Comedy Central's Stephen Colbert moved in on Florida's controversial new election law for a recurring segment, "People Who Are Destroying America." The target: a Panhandle teacher named Dawn Quarles, who turned in 76 voter registration forms from her students beyond the state's new 48-hour deadline. She could face a $1,000 fine.
One of the people Colbert interviewed for his sarcastic report, which aired March 1, is Howard Simon, executive director of the American Civil Liberties Union of Florida. Florida officials claimed they needed to pass the law to prevent voter fraud, but these cases are actually pretty rare, he said.
"There are probably a larger number of shark attacks in Florida than there are cases of voter fraud," he said.
We couldn't resist diving in: Are there more shark attacks than cases of voter fraud in Florida? We found data from the Florida Department of State, which monitors elections, and the Florida Museum of Natural History in Gainesville, which has a renowned ichthyology department. (Ichthyology is the study of fish.)
The shark attack figures include documented instances of sharks attacking human victims. The voter fraud cases indicate the number of cases deemed legally sufficient for an investigation by the Florida Department of Law Enforcement.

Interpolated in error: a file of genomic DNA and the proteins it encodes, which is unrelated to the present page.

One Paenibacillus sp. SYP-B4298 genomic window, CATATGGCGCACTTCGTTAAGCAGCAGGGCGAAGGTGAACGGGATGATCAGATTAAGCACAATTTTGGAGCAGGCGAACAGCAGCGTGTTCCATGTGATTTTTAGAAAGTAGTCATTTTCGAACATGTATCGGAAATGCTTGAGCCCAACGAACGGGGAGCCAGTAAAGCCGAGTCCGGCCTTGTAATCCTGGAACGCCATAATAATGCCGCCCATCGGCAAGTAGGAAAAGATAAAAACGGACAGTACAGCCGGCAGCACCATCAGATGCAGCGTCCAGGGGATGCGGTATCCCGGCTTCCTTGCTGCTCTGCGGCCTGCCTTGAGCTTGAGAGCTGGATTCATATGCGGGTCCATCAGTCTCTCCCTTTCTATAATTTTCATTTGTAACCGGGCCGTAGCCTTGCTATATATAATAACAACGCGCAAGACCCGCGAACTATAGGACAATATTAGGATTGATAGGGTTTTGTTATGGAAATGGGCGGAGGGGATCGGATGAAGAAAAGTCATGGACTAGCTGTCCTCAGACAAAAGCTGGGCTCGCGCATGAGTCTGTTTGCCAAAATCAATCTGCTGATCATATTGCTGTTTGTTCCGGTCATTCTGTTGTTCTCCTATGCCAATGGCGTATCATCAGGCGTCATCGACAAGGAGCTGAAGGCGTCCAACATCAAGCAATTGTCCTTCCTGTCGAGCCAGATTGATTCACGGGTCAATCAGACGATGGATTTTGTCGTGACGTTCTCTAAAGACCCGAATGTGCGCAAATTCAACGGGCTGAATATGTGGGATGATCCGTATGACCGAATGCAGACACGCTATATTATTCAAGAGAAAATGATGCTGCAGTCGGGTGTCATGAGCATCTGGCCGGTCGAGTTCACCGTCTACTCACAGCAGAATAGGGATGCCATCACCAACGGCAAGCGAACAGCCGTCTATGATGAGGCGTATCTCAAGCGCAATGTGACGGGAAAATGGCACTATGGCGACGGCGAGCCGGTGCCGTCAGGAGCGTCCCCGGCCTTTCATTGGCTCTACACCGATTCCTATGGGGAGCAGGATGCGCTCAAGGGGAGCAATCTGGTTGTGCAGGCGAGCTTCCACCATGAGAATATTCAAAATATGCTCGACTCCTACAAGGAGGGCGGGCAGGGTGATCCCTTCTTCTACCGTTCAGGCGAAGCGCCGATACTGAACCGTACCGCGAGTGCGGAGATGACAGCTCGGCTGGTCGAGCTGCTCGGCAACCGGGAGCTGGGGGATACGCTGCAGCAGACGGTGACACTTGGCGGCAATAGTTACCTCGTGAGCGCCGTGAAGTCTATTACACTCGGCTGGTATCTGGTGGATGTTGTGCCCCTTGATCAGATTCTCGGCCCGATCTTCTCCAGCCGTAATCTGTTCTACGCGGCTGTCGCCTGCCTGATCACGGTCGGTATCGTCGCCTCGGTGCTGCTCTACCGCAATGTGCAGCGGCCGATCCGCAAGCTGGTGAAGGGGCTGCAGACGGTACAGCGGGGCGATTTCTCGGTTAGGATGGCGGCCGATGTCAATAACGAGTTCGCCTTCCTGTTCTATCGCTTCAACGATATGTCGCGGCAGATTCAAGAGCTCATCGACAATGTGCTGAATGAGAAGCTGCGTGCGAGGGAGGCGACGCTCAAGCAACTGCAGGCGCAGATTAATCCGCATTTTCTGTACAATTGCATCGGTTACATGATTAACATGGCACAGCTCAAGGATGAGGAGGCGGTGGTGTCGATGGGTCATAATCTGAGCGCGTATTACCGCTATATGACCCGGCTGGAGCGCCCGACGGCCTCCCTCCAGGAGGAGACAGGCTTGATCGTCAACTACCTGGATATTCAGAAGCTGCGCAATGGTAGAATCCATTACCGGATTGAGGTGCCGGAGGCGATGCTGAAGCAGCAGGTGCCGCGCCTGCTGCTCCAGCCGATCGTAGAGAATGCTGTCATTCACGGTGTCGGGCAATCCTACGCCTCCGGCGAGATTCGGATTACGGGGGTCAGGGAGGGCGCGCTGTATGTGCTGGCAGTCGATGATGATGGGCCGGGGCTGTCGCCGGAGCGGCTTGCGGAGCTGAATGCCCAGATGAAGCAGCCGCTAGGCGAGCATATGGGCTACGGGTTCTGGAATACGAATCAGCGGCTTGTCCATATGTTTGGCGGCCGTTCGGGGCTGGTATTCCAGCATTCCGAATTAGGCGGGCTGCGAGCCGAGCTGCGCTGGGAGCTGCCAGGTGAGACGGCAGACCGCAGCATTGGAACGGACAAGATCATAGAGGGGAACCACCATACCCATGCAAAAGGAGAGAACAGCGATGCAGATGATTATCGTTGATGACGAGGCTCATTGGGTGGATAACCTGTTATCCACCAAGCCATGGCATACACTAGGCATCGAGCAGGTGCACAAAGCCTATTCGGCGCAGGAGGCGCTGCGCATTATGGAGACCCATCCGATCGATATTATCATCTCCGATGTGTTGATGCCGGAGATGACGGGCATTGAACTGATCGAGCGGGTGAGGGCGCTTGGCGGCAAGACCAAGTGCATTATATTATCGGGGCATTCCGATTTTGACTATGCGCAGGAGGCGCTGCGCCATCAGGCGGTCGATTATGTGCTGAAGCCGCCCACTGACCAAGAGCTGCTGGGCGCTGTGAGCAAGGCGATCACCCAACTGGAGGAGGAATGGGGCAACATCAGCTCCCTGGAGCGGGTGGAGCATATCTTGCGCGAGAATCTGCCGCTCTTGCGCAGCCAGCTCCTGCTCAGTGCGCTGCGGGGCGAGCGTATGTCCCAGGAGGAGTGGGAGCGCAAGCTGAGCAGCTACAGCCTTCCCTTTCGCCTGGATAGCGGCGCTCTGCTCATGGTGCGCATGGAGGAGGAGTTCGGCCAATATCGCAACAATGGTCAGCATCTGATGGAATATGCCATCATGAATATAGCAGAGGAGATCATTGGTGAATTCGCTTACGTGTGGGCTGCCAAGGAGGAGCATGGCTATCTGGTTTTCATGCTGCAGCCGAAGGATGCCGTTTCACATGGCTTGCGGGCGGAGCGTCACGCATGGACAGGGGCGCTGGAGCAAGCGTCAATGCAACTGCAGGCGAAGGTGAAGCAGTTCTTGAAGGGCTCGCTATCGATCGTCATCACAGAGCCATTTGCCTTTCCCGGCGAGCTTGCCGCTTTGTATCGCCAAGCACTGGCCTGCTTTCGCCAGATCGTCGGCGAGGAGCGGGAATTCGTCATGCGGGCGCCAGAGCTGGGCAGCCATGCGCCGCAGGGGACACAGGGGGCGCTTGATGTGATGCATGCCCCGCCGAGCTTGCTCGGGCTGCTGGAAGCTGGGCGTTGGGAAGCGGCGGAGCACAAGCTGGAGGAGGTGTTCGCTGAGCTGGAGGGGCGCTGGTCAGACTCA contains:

If we were considering 2011 alone, voter fraud cases exceeded shark attacks. That year, there were 11 shark attacks and 14 investigations of voter fraud.
But the three years before that showed shark attacks happened more frequently than voter fraud cases. In 2010, shark attacks outnumbered voter fraud cases by 14 to 10, including one fatal shark attack. In 2009, the numbers were 19 to 9. Even in 2008, a major election year, there were 28 shark attacks but only 16 voter fraud cases.
While the shark attack figures are cut and dry, the voter fraud numbers are not. The numbers may not represent total voter fraud cases, as those could be handled by local supervisors and state attorneys.
Also, one "case" may represent multiple counts of voter fraud, perpetrated by multiple people. On the other hand, the fraud list does not count only convictions. So some of these cases could be proven unfounded.
The ACLU's claim is true on its face, but we're knocking it down a peg with consideration of a few things.
One, the state's count doesn't represent a complete set of possible fraud being prosecuted in the state. Two, a "case" does not always include just one instance of fraud. We rate this Mostly True.
For complete sources and more rulings, go to PolitiFact.com/Florida.